This article is the fist one of a couple of articles about Marshall amps I will put together over the next few weeks.
Marshall amps, as any guitist will know, are absolutly wonderful to play through. They can blast you away in your tiny room or they can shimmer and shine and make you feel like the sun is shining on your back.
The most well-known documented Marshall sounds are probably the studio recordings of Jimi Hendrix. Most of his playing shows the dirty and clean sound of the Marshall, and then there is AC /DC to show you that Marshall roar.
I only mention these two names because most of you readers will be aware of those artists but, of course, that is only the tip of the iceberg. Marshall is everywhere and anywhere. Even bands and artists who do not use Marshall amps, may use the sound these amps produce. Basically in the world of guitaramplifiers there are only a handful of sounds, and the Marshall sound is one of them.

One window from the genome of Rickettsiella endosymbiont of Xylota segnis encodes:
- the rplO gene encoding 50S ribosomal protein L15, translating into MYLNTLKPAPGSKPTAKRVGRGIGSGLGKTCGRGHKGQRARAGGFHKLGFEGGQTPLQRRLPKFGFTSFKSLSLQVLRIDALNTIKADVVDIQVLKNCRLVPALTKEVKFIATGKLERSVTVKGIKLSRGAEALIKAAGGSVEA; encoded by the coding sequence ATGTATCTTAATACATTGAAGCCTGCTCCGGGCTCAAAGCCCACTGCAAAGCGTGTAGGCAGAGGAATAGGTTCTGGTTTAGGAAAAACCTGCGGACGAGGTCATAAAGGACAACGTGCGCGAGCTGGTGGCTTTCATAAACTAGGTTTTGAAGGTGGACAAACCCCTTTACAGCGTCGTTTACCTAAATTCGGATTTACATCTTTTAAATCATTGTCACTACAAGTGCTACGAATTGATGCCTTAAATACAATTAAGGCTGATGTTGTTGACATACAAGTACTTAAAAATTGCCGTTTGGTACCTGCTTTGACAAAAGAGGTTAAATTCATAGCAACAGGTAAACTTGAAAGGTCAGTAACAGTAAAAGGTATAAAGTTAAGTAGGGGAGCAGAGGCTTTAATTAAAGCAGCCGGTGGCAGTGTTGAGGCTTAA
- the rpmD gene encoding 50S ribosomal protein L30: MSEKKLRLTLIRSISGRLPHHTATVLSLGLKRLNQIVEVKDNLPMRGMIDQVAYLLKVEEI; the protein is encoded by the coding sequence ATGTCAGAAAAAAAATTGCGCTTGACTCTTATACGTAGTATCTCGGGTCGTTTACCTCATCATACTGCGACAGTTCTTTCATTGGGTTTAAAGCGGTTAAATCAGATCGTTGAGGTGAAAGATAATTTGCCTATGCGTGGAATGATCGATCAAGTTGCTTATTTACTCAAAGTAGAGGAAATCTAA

Before I go into detail about the Marshall sound and do some A/B tests I want to leave you with two videos which tour around the Marshall factory in Bletchley, Milton Keynes, in England:
Here is part one:
It is fashinating to see where those amps are being made. Anyone who has ever opened up their Marshall amp may have seen one of those testing stickers. Now you know what they stand for and how the actual testing takes place.
It is also great to know that you can get your amp serviced at the factory, no matter how old, or what kind of condition it is in. Of course, this may be more something for readers who happen to live in England rather than for those of you who live abroad, as shipping costs would add a lot to the final bill.
Enjoy for now and see you soon with more Marshall news.